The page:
The distrust wins out. While the notion that morally serious people could find away around their disagreement appeals, it also repels: Let’s just all make nice, shall we? Or, to put it another way, I don’t think it works, and it conceals a fair amount of coercion, to boot.

The problem isn’t the coercion so much as it is the dishonesty regarding the coercion. There are winners and losers in politics, and pretending that the losers did not, in fact, lose—or forcing the losers to pretend that they didn’t lose—is to engender precisely the sort of dishonesty which leads to a repudiation of politics as such. Given that politics is one of the few ways we citizens have to disagree without killing each other, such alienation is dangerous.

No, don’t worry, I’m not about to head off into another rhapsody on the magical powers of politics. Rather, this is all a too-long preamble to a consideration of combox wars.

I’m a regular reader of and irregular contributor to the comments sections of a couple of conservative blogs, and even though I ought to know better, I am sometimes shocked—yes, shocked!—that reason and evidence do not always prevail.

Many issues, of course, do not turn on reason and evidence. You think the fetus is a person deserving of rights over and above those of the woman who carries it; I do not. You think that the alleged personhood of the fetus means it must prevail; I think that even if the fetus is a person, it does not automatically prevail.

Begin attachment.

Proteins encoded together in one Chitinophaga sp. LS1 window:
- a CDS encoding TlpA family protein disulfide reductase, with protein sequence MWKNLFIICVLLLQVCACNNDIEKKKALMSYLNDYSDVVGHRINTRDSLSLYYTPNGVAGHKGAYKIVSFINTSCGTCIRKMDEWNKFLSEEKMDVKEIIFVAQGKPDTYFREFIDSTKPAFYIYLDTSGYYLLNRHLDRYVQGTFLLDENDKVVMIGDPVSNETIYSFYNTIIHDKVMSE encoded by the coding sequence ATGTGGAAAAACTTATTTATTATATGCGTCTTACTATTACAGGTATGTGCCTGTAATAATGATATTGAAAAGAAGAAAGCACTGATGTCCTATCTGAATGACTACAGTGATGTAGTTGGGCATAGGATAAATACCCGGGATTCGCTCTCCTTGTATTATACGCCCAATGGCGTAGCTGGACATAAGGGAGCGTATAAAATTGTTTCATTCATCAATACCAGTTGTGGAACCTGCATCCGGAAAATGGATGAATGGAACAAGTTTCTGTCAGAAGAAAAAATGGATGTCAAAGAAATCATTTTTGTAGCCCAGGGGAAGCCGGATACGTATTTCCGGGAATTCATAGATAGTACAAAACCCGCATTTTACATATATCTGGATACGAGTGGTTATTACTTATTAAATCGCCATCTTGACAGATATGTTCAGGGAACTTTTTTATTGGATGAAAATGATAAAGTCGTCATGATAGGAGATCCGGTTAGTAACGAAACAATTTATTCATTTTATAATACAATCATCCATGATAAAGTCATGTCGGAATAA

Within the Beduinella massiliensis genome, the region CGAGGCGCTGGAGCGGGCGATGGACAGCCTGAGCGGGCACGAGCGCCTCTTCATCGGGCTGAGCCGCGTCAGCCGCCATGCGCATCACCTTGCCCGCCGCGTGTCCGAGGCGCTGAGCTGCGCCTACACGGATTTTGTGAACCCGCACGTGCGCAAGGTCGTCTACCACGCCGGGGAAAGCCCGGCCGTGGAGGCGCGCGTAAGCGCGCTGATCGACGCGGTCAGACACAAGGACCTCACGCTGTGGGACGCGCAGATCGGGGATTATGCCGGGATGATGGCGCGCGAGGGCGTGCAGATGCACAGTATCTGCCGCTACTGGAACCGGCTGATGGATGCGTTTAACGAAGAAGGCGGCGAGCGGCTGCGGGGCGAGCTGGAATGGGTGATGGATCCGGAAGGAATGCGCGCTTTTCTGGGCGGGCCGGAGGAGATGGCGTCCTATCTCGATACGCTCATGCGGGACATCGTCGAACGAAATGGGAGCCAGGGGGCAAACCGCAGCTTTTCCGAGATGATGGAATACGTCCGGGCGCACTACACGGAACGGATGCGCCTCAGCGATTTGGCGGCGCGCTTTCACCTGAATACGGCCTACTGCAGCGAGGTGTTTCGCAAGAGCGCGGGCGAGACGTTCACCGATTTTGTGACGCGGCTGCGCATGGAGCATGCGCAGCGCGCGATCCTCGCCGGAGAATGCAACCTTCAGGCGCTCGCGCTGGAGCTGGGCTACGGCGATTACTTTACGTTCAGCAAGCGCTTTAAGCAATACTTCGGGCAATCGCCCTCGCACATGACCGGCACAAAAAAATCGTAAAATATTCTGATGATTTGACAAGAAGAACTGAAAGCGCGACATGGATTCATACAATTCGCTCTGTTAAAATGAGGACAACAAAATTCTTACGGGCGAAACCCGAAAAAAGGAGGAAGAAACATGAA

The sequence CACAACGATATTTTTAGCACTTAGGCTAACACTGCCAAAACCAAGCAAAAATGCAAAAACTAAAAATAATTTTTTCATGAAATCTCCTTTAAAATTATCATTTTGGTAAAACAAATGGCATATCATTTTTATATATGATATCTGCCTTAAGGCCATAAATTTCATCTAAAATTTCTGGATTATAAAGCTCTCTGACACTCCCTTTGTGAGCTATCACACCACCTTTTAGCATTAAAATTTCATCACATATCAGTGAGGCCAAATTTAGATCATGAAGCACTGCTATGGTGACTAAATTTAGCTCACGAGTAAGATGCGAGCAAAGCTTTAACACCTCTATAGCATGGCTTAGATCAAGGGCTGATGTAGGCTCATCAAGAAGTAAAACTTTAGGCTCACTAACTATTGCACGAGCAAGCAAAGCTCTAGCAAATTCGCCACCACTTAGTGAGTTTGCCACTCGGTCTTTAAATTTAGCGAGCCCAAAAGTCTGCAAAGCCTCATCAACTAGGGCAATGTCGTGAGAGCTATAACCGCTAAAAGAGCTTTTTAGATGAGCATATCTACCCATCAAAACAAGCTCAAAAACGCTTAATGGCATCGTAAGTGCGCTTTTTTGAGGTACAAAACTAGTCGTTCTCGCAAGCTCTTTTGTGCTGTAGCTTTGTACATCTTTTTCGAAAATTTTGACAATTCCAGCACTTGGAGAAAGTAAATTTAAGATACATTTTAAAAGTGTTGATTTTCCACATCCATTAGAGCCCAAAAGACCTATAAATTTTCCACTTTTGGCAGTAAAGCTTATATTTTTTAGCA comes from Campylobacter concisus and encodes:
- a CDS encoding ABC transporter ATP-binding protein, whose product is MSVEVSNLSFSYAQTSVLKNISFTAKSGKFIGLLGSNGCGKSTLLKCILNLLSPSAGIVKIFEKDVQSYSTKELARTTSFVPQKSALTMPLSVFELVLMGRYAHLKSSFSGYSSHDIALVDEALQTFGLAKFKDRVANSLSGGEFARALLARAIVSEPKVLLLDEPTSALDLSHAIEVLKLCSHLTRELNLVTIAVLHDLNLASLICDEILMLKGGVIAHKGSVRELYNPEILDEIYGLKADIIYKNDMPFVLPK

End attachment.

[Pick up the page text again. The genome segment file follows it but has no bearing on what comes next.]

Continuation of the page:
I speak in terms of liberty and equality; you speak in terms of slaughter and dismemberment. And on it goes.

And when I suggest that we simply disagree, you call me and others like me murderers and Eichmanns and the worst this country has to offer. I decline to write (in the combox) what I think of you.

This isn’t a pity party for poor ol’ me, nor even a slam against the other side for their unreason, not least because my side (and, shockingly, I) have engaged in our/my share of unreason.

Nope. This is simply to note that reason has its limits, and passions its pleasures. Because as pissed as I can get at political opponents (see various rants), I also thoroughly enjoy ripping through the other side.